asked if she knew what a palindrome was (cf. Logo Session 39, 7/15/77),
Miriam offered two examples: ‘mom’ and ‘I’ (I checked that she did not
mean the word ‘eye.’) Miriam later said she would like to sleep at
Logo. I recall having told her that I once slept at Logo (when last
winter the city suffered 22″ of snow and I lived atop Corey Hill).
Miriam’s request was justified by her hope to sleep better there than
at home. She explained that she had slept well in Connecticut and had
slept very ill since returning to Massachusetts. During the heat wave
of mid-July, we had run the air-conditioner regularly. Miriam believed
she would sleep better in the air-conditioned computer room.

8/7 Miriam woke me at 4 am (a fairly regular occurrence) with her
coughing. Despite having had her standard dosage of medicine she was
wheezing. Because I believe it is important she not conclude that her
malady is hopeless, beyond remedy, I asked if she would like to go to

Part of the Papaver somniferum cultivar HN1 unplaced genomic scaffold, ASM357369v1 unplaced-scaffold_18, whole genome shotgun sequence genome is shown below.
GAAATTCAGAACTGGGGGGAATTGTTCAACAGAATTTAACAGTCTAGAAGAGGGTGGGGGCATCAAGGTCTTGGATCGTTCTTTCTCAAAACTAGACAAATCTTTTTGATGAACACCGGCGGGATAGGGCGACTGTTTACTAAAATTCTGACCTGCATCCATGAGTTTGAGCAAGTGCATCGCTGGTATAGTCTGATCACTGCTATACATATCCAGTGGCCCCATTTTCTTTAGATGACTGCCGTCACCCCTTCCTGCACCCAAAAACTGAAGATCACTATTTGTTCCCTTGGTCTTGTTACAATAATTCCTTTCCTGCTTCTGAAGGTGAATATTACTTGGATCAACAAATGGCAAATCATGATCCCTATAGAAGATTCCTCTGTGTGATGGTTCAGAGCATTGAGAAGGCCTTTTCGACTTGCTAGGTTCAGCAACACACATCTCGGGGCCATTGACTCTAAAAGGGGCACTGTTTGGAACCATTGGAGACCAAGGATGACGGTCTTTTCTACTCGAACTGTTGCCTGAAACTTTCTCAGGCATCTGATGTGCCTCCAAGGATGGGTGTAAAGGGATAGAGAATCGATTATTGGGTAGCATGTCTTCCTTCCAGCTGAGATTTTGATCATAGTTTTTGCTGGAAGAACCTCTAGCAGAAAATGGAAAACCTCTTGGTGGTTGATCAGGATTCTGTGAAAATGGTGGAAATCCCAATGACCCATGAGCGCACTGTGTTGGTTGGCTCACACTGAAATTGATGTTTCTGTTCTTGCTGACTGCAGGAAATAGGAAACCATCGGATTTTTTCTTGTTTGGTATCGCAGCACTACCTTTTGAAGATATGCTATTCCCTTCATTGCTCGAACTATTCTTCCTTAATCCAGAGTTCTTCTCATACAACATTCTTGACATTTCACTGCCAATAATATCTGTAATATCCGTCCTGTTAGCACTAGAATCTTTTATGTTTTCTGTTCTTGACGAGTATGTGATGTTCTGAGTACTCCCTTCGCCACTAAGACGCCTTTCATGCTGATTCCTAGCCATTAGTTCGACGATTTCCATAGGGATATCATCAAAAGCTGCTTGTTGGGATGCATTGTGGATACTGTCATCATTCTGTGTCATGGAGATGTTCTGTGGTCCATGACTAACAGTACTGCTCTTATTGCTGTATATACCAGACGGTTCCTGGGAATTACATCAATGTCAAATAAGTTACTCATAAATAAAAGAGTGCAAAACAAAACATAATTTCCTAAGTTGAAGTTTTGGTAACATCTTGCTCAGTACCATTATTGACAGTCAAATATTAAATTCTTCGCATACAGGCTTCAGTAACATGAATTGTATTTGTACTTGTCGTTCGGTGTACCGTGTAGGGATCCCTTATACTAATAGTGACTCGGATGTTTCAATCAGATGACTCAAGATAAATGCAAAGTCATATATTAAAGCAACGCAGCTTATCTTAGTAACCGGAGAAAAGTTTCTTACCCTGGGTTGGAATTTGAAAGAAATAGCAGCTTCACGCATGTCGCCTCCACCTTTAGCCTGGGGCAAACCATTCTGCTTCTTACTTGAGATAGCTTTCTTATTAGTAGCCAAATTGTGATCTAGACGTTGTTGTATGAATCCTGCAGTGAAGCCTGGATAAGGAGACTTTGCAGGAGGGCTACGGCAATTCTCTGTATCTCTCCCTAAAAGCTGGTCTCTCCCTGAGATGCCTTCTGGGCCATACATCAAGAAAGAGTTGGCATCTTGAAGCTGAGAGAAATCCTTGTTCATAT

Logo. We left home at 5 with her pillow and medicine, and tape recor-
dings from my transcription backlog. We drove through a deserted city
to sign in at 5:30. Both wide awake, we walked through the lab. Tom
Knight was using the terminal at the mainframe, so we assumed Logo was
unavailable and found other entertainment. Miriam first set up her
pillow in a chair (the king size pillow barely left room for her) and
showed me a peculiar book she had found in the Children’s Learning Lab
(Ça Ne Va Pas, Charlie Brown). Miriam asked me to read it. I read her
a few frames from the first cartoon. A better resting place was needed.
We brought a bean bag chair to my office (Miriam preferred that option
to sleeping on Seymour’s or Hal’s couch). She curled up with her pillow
and the cartoons in the corner. Her last words before dropping off to
sleep: “Daddy! I can read ‘The Doctor is in’.” Miriam slept from 6
until 11. Her nap of 5 hours was the longest uninterrupted sleep she
has had since our return to Boston.

8/9 Miriam told me this morning she had had a good night’s sleep, her
first in a week. When I mentioned this to Gretchen in her hearing,
Miriam qualified the statement by “besides sleep at Logo.”
After her bath this evening Miriam stood at the balcony over the
court yard and said, “Hey, I see the first star:

Star light, star bright,